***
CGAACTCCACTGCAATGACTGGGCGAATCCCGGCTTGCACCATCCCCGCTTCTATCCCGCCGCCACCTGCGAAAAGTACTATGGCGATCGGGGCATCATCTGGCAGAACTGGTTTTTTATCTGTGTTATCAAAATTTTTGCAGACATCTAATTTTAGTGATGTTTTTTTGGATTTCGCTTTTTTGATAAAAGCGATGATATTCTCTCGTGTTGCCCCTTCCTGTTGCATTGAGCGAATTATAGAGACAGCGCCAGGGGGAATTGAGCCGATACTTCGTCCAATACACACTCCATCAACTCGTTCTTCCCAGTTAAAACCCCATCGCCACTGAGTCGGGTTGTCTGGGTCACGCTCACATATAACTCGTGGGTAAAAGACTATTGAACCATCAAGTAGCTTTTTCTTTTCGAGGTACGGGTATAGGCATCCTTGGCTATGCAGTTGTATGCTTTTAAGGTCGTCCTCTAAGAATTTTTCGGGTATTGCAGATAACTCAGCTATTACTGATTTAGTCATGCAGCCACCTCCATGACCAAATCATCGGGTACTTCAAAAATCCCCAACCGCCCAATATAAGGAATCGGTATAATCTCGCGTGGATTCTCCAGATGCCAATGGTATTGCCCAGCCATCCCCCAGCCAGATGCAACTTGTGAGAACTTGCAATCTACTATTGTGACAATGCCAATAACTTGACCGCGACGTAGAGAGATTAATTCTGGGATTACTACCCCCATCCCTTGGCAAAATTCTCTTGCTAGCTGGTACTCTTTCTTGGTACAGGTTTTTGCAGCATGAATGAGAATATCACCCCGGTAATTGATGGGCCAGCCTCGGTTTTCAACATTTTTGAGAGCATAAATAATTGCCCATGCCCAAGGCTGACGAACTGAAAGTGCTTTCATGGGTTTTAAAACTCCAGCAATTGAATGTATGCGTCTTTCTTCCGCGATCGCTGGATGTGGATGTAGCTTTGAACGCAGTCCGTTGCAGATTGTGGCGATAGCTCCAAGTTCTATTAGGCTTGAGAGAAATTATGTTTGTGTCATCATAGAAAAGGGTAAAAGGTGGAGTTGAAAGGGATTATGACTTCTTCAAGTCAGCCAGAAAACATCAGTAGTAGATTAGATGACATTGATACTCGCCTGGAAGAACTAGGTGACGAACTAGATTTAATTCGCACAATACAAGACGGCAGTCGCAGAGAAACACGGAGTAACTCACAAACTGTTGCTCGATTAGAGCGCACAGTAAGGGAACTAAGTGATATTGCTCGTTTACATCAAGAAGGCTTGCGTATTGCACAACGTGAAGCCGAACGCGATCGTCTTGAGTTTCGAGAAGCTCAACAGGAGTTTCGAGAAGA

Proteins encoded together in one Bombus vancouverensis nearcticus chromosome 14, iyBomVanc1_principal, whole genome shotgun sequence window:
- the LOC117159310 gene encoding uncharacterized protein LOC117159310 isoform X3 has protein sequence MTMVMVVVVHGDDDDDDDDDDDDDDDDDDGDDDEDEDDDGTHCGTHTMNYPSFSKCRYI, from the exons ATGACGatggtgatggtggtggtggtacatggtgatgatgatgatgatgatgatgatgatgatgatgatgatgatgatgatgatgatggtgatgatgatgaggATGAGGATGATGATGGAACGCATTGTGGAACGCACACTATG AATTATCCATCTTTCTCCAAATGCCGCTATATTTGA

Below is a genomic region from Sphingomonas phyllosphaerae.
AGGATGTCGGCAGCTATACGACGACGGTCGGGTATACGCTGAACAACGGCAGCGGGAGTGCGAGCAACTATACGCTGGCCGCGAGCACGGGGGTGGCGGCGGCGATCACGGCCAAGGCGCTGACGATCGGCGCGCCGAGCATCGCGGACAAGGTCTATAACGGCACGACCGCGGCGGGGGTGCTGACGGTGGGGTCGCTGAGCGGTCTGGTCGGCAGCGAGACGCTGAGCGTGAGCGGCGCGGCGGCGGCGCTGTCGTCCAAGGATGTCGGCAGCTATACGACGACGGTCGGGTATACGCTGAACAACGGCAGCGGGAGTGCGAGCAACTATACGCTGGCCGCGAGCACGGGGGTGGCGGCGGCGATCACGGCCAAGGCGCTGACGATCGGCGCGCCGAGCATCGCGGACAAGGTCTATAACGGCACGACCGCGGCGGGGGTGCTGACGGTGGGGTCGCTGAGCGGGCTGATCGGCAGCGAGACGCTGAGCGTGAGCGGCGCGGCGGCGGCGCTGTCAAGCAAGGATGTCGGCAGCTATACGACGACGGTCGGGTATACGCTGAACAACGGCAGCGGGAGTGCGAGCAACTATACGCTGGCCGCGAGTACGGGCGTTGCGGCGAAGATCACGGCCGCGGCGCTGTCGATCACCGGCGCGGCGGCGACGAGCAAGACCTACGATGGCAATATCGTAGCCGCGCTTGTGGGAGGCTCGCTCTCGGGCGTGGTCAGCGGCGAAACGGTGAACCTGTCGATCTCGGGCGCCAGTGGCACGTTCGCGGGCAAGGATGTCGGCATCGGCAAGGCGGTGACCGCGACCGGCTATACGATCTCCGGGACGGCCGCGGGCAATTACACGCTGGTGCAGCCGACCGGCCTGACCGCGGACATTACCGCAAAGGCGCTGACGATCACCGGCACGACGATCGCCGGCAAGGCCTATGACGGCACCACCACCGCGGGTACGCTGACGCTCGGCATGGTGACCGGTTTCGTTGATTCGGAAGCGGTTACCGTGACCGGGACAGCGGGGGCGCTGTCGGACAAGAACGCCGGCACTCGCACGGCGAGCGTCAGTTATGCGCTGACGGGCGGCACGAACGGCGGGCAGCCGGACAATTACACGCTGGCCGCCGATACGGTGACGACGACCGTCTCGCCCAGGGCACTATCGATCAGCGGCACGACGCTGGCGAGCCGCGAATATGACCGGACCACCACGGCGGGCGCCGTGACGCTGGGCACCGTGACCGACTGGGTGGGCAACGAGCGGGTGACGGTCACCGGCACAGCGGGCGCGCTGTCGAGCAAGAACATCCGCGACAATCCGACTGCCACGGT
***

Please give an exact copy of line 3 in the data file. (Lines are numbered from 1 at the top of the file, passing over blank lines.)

- the LOC117159310 gene encoding uncharacterized protein LOC117159310 isoform X3 has protein sequence MTMVMVVVVHGDDDDDDDDDDDDDDDDDDGDDDEDEDDDGTHCGTHTMNYPSFSKCRYI, from the exons ATGACGatggtgatggtggtggtggtacatggtgatgatgatgatgatgatgatgatgatgatgatgatgatgatgatgatgatgatggtgatgatgatgaggATGAGGATGATGATGGAACGCATTGTGGAACGCACACTATG AATTATCCATCTTTCTCCAAATGCCGCTATATTTGA